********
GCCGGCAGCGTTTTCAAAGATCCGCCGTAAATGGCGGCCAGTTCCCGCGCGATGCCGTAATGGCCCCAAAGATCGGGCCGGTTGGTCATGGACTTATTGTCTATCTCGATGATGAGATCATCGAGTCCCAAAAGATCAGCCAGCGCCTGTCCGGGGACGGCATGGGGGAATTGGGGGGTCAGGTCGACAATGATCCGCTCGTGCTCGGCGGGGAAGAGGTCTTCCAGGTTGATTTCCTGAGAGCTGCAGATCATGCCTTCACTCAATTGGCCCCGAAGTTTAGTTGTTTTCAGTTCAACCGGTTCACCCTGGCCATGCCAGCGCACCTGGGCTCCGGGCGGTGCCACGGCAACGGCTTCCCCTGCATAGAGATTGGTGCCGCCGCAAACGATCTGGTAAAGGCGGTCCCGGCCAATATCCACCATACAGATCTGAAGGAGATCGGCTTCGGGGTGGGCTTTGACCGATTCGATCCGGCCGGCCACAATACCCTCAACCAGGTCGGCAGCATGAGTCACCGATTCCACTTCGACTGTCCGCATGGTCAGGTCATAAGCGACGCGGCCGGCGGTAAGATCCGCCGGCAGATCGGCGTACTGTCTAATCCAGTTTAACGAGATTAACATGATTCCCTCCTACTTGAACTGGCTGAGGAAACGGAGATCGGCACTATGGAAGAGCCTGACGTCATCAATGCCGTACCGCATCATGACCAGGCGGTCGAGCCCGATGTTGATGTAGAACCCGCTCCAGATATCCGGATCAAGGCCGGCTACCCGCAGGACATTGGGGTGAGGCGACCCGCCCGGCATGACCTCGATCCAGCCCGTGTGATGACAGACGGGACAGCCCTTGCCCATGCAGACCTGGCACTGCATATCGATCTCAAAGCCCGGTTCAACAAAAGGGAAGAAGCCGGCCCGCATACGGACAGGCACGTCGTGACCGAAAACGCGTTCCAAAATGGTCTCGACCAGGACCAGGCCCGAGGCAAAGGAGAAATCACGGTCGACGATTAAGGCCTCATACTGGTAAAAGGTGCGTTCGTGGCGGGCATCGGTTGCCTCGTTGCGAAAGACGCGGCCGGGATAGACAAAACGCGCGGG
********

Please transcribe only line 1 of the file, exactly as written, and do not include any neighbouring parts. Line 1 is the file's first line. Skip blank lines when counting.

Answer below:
GCCGGCAGCGTTTTCAAAGATCCGCCGTAAATGGCGGCCAGTTCCCGCGCGATGCCGTAATGGCCCCAAAGATCGGGCCGGTTGGTCATGGACTTATTGTCTATCTCGATGATGAGATCATCGAGTCCCAAAAGATCAGCCAGCGCCTGTCCGGGGACGGCATGGGGGAATTGGGGGGTCAGGTCGACAATGATCCGCTCGTGCTCGGCGGGGAAGAGGTCTTCCAGGTTGATTTCCTGAGAGCTGCAGATCATGCCTTCACTCAATTGGCCCCGAAGTTTAGTTGTTTTCAGTTCAACCGGTTCACCCTGGCCATGCCAGCGCACCTGGGCTCCGGGCGGTGCCACGGCAACGGCTTCCCCTGCATAGAGATTGGTGCCGCCGCAAACGATCTGGTAAAGGCGGTCCCGGCCAATATCCACCATACAGATCTGAAGGAGATCGGCTTCGGGGTGGGCTTTGACCGATTCGATCCGGCCGGCCACAATACCCTCAACCAGGTCGGCAGCATGAGTCACCGATTCCACTTCGACTGTCCGCATGGTCAGGTCATAAGCGACGCGGCCGGCGGTAAGATCCGCCGGCAGATCGGCGTACTGTCTAATCCAGTTTAACGAGATTAACATGATTCCCTCCTACTTGAACTGGCTGAGGAAACGGAGATCGGCACTATGGAAGAGCCTGACGTCATCAATGCCGTACCGCATCATGACCAGGCGGTCGAGCCCGATGTTGATGTAGAACCCGCTCCAGATATCCGGATCAAGGCCGGCTACCCGCAGGACATTGGGGTGAGGCGACCCGCCCGGCATGACCTCGATCCAGCCCGTGTGATGACAGACGGGACAGCCCTTGCCCATGCAGACCTGGCACTGCATATCGATCTCAAAGCCCGGTTCAACAAAAGGGAAGAAGCCGGCCCGCATACGGACAGGCACGTCGTGACCGAAAACGCGTTCCAAAATGGTCTCGACCAGGACCAGGCCCGAGGCAAAGGAGAAATCACGGTCGACGATTAAGGCCTCATACTGGTAAAAGGTGCGTTCGTGGCGGGCATCGGTTGCCTCGTTGCGAAAGACGCGGCCGGGATAGACAAAACGCGCGGG